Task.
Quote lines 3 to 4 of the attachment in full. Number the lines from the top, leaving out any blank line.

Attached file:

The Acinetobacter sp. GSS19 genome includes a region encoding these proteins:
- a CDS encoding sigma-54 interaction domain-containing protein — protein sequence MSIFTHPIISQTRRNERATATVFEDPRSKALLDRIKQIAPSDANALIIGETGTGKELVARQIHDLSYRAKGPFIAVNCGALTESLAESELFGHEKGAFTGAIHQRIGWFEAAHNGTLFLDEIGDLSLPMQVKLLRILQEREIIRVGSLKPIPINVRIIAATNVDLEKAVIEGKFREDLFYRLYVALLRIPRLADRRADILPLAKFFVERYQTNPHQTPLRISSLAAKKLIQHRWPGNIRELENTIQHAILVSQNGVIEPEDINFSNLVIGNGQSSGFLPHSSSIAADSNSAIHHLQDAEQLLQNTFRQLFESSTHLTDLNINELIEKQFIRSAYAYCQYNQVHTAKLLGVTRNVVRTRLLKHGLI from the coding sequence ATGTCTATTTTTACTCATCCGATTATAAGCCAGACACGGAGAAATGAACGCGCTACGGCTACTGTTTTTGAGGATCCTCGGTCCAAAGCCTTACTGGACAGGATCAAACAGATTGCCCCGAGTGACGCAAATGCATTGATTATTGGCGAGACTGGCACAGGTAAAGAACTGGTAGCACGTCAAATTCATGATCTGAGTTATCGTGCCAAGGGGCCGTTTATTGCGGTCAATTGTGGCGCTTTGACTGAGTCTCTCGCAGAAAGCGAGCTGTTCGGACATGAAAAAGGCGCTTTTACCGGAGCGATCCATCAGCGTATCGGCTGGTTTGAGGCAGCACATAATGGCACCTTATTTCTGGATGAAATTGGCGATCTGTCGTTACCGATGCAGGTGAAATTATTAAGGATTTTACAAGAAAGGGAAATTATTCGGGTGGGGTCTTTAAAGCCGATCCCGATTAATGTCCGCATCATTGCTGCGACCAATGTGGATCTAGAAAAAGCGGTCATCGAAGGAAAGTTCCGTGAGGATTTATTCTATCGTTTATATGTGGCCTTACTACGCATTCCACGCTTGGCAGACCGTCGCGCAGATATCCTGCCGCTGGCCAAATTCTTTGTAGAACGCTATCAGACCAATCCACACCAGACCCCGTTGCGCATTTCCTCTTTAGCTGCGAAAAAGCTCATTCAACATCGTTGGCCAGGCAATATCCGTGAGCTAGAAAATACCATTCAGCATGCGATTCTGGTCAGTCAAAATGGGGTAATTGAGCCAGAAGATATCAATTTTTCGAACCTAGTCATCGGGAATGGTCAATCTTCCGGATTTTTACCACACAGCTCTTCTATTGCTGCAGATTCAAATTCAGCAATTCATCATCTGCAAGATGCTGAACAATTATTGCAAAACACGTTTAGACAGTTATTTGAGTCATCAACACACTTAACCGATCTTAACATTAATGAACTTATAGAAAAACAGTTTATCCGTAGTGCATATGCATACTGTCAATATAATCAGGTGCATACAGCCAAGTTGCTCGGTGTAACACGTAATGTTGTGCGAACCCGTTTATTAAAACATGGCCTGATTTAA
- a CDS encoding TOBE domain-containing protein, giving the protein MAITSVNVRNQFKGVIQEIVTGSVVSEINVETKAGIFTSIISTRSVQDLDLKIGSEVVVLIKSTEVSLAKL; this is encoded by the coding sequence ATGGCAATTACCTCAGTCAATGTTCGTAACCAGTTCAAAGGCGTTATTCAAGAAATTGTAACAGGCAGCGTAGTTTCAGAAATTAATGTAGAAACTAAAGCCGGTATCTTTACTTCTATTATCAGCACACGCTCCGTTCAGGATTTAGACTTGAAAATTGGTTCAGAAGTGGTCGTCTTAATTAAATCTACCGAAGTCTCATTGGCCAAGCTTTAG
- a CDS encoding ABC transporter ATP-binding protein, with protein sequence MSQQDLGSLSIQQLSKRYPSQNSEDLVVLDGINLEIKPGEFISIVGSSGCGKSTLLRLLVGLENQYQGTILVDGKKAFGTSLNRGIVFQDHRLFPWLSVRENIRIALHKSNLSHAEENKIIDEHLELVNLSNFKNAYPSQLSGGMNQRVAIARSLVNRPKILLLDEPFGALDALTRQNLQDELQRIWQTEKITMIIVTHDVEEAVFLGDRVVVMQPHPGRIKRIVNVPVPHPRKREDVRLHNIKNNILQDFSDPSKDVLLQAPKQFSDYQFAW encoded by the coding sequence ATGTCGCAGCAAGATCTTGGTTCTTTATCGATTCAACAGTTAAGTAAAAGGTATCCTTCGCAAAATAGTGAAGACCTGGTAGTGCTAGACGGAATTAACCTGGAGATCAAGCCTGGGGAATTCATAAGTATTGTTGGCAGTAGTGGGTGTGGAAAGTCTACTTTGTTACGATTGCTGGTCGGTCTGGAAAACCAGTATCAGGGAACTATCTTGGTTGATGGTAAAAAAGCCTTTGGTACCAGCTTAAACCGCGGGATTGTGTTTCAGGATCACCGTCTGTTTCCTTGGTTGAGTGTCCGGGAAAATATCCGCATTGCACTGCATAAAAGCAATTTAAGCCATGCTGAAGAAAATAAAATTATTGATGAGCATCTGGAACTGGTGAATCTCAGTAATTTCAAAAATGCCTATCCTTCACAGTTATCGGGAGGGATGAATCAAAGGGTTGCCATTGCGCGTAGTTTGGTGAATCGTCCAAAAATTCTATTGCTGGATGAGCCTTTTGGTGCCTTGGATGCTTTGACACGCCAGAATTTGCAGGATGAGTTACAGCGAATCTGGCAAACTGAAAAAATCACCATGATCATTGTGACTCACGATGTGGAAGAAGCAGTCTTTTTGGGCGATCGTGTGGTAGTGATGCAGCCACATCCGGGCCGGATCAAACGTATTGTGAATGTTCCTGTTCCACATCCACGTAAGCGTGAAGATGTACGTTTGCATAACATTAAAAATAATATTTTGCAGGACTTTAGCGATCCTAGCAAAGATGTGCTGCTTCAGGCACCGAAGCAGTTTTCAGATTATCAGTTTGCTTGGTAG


- a CDS encoding TOBE domain-containing protein, giving the protein MAITSVNVRNQFKGVIQEIVTGSVVSEINVETKAGIFTSIISTRSVQDLDLKIGSEVVVLIKSTEVSLAKL; this is encoded by the coding sequence ATGGCAATTACCTCAGTCAATGTTCGTAACCAGTTCAAAGGCGTTATTCAAGAAATTGTAACAGGCAGCGTAGTTTCAGAAATTAATGTAGAAACTAAAGCCGGTATCTTTACTTCTATTATCAGCACACGCTCCGTTCAGGATTTAGACTTGAAAATTGGTTCAGAAGTGGTCGTCTTAATTAAATCTACCGAAGTCTCATTGGCCAAGCTTTAG
- a CDS encoding ABC transporter ATP-binding protein, with protein sequence MSQQDLGSLSIQQLSKRYPSQNSEDLVVLDGINLEIKPGEFISIVGSSGCGKSTLLRLLVGLENQYQGTILVDGKKAFGTSLNRGIVFQDHRLFPWLSVRENIRIALHKSNLSHAEENKIIDEHLELVNLSNFKNAYPSQLSGGMNQRVAIARSLVNRPKILLLDEPFGALDALTRQNLQDELQRIWQTEKITMIIVTHDVEEAVFLGDRVVVMQPHPGRIKRIVNVPVPHPRKREDVRLHNIKNNILQDFSDPSKDVLLQAPKQFSDYQFAW encoded by the coding sequence ATGTCGCAGCAAGATCTTGGTTCTTTATCGATTCAACAGTTAAGTAAAAGGTATCCTTCGCAAAATAGTGAAGACCTGGTAGTGCTAGACGGAATTAACCTGGAGATCAAGCCTGGGGAATTCATAAGTATTGTTGGCAGTAGTGGGTGTGGAAAGTCTACTTTGTTACGATTGCTGGTCGGTCTGGAAAACCAGTATCAGGGAACTATCTTGGTTGATGGTAAAAAAGCCTTTGGTACCAGCTTAAACCGCGGGATTGTGTTTCAGGATCACCGTCTGTTTCCTTGGTTGAGTGTCCGGGAAAATATCCGCATTGCACTGCATAAAAGCAATTTAAGCCATGCTGAAGAAAATAAAATTATTGATGAGCATCTGGAACTGGTGAATCTCAGTAATTTCAAAAATGCCTATCCTTCACAGTTATCGGGAGGGATGAATCAAAGGGTTGCCATTGCGCGTAGTTTGGTGAATCGTCCAAAAATTCTATTGCTGGATGAGCCTTTTGGTGCCTTGGATGCTTTGACACGCCAGAATTTGCAGGATGAGTTACAGCGAATCTGGCAAACTGAAAAAATCACCATGATCATTGTGACTCACGATGTGGAAGAAGCAGTCTTTTTGGGCGATCGTGTGGTAGTGATGCAGCCACATCCGGGCCGGATCAAACGTATTGTGAATGTTCCTGTTCCACATCCACGTAAGCGTGAAGATGTACGTTTGCATAACATTAAAAATAATATTTTGCAGGACTTTAGCGATCCTAGCAAAGATGTGCTGCTTCAGGCACCGAAGCAGTTTTCAGATTATCAGTTTGCTTGGTAG